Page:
2013 Crop Harvest Update

November is just around the corner and that means Ohio’s grain farmers are close to finishing their 2013 crop harvests. So, what are farmers saying about this year’s corn and soybean harvests?

According to a Columbus CEO article, Kirk Roetgerman, grain-marketing services manager at Trupointe Cooperative’s South Charleston elevator and Steve Bricher, Urbana branch manager for Heritage Cooperative, both said that soybean yields are running stronger than expected.

“Farmers seem pleasantly surprised with yields averaging near 57 bushels an acre,” said Roetgerman, who estimated the South Charleston elevator has handled about 800,000 of the 1.5 million bushels it expects to receive.

“If we would have had another rain in August, yields would have been better,” added Bricher. “But given the dry spell, farmers seem very happy with above average results of 50 to 60 bushels an acre.”

The U.S. Department of Agriculture (USDA) estimates a total U.S. soybean production of 3.15 billion bushels with a national yield average of 41.2 bushels per acre.

As for corn production, government analysts believe that U.S. producers will harvest a record 13.8 billion bushels this fall. The USDA estimates the national average corn yield at 155.3 bushels per acre, an increase of more than 25 percent from last year’s drought-reduced crop.

John Hoffman, a grain farmer in Pickaway County, states in Ohio’s Country Journal that his corn yield will fall between 160 and 180 bushels per acre. “People may forget that when we were planting corn, we had some heavy rains and emergence issues. There were some surprises in the cornfields as the soils vary and there was corn hurt by the moisture early in the season, but overall I am happy with the corn yields.”

According to an article in the Toledo Blade, the best crops in the U.S. are in areas that received adequate rain combined with cooler temperatures at the time corn pollinated, a welcome sight after last year's dismal harvest due to the drought withering corn and soybean fields and burning up pastures. Record harvests are likely in many states this year, including Ohio, Alabama, Georgia and Indiana.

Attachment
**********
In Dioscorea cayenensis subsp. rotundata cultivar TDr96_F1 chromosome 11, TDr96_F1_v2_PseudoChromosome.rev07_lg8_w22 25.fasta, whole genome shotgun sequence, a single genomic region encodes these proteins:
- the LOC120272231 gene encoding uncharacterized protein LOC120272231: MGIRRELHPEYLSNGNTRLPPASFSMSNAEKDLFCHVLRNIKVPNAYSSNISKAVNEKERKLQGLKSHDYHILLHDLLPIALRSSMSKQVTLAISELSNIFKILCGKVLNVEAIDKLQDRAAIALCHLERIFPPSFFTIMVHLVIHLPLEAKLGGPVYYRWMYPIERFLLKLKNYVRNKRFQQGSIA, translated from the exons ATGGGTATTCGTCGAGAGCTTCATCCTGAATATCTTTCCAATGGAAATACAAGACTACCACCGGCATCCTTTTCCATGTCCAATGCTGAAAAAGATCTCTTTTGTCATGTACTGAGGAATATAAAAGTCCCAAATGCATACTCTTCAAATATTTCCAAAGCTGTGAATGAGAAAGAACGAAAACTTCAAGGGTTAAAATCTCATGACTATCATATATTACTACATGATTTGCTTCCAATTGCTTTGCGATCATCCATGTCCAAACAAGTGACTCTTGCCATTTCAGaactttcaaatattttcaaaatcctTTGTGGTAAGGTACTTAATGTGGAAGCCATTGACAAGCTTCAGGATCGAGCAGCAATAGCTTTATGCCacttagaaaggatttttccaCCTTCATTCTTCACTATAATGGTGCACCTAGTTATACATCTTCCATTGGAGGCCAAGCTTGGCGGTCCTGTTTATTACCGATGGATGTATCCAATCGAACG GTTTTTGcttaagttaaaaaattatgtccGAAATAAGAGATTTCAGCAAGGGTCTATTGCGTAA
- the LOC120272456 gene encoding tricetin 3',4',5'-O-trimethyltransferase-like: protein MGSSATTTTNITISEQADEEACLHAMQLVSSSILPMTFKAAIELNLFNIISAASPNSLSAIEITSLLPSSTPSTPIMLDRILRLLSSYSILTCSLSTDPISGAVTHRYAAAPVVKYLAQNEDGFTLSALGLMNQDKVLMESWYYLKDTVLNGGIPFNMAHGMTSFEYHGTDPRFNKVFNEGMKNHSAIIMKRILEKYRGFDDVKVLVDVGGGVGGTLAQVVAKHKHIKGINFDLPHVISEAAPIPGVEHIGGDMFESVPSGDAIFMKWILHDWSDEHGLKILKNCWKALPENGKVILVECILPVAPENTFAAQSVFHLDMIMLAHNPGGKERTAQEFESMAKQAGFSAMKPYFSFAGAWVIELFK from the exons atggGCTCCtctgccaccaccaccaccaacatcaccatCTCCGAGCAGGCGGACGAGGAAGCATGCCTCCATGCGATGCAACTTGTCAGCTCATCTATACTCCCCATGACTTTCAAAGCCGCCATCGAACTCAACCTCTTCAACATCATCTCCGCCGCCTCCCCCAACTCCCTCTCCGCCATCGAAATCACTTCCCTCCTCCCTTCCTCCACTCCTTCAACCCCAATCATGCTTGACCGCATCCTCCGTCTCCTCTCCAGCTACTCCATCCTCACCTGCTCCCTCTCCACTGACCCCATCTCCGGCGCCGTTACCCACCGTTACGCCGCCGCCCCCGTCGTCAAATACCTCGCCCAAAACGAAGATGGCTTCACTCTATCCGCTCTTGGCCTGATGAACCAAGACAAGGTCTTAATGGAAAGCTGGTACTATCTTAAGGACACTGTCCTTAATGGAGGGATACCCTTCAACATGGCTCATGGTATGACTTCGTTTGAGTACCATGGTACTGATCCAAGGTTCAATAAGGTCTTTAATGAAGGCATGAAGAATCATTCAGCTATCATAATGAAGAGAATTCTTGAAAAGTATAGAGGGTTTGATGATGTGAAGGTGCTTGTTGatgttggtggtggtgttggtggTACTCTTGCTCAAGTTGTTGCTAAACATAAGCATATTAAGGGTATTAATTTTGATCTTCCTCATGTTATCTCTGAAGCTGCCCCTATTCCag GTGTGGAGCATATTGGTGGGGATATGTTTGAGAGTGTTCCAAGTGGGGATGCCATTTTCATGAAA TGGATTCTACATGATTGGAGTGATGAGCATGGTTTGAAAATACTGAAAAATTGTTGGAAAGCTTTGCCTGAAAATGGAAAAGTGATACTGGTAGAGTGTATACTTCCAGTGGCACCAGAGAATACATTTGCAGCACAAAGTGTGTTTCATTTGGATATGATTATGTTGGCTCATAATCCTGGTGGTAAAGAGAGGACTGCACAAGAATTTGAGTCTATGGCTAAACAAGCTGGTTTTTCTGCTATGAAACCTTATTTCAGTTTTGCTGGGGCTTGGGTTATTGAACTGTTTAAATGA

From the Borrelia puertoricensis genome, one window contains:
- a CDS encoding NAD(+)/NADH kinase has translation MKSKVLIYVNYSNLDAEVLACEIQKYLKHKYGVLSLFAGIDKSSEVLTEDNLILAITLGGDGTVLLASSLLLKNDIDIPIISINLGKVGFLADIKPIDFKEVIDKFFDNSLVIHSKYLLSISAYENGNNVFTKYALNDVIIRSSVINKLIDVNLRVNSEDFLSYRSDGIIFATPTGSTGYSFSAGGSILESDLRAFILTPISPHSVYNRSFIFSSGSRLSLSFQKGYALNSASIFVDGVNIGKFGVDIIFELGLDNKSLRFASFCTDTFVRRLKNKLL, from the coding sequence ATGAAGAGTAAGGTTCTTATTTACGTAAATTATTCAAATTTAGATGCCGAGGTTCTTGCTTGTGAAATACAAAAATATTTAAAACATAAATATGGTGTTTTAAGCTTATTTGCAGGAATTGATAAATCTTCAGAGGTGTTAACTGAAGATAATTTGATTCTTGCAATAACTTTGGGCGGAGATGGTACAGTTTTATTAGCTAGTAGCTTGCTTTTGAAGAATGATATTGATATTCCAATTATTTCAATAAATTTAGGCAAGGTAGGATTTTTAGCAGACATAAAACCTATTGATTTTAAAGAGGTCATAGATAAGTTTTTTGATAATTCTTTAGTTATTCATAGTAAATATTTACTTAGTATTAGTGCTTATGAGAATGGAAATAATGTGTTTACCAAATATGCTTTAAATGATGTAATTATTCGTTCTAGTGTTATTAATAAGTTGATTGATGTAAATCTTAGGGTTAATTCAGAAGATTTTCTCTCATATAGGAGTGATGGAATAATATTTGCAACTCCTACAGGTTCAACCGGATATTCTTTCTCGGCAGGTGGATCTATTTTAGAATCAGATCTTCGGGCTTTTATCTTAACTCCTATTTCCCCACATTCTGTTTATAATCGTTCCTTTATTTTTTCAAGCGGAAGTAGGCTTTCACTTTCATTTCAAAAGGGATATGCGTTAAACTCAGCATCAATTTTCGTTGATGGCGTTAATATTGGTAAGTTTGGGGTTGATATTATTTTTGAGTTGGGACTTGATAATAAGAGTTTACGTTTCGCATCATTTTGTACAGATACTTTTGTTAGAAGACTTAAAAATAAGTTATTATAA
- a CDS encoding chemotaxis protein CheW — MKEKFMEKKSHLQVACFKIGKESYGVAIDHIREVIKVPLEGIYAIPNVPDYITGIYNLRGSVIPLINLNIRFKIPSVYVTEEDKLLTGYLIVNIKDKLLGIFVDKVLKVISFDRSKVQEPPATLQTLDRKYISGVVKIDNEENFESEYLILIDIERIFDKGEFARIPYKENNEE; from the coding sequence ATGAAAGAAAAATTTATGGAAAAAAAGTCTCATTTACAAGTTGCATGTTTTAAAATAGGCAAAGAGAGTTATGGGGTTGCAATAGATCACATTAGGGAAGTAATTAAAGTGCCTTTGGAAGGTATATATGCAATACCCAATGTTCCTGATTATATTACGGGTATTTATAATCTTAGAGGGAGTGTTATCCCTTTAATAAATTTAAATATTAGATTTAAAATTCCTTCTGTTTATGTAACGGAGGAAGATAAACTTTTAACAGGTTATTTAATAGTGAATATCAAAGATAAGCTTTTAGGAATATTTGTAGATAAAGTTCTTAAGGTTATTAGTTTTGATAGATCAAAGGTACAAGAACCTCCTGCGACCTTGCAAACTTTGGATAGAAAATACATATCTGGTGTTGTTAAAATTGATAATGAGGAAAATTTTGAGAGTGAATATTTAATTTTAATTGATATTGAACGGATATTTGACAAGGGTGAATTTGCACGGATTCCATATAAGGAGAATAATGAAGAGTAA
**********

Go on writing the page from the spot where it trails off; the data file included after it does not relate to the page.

To learn more about what Ohio farmers are saying about the 2013 crop harvest, visit Ohio’s Country Journal’s Between the Rows.

If you are a farmer, how does your 2013 corn and/or soybean harvest compare to 2012?

Photo obtained from: www.wksu.org

Fewer "Great" Pumpkins for Halloween

Though Ohio is one of the nation’s top pumpkin-producing states, heavy summer rains and flooding have impacted this fall’s pumpkin crop, meaning fewer and smaller pumpkins for Halloween.

“Size wise, we’re going to be off a little bit,” said Dan Gust of Gust Brothers Pumpkin Farm in a Toledo Blade article. “Last year the pumpkins were huge, they were beautiful. We still have a lot of big pumpkins, but they’re not as plentiful.”

With a smaller crop, pumpkin pickers will find slightly higher prices this season, too. According to the Columbus Dispatch, one pumpkin patch in Plain City is raising prices by 4 cents per pound — the grower’s first price increase in three years. Another pumpkin grower in Swanton, is also increasing prices by two cents per pound.

This is a much different picture from Ohio’s bumper crop in 2012, which was worth about $23.3 million, compared to $16.6 million in 2011 and 2010. Last year, Ohio grew 14 percent of the nation’s pumpkins.

Though this year’s crop is smaller, there are still plenty of beautiful Ohio pumpkins to choose for your holiday decorating. Here are a few tips from www.allaboutpumpkins.com to help you pick the perfect pumpkin:

  • Choose a pumpkin that feels firm and heavy for its size and has consistent coloring
  • Turn the pumpkin over and place pressure on the bottom with your thumbs. If it flexes or gives, your pumpkin is not fresh
  • Look for soft spots, mold, wrinkles or open cuts that would indicate damage or early spoilage
  • Choose a pumpkin with a solidly attached stem, a green stem indicates a freshly harvested pumpkin
  • Place your pumpkin on a flat surface to see if it will sit flat after being carved

Photo obtained from: www.allaboutpumpkins.com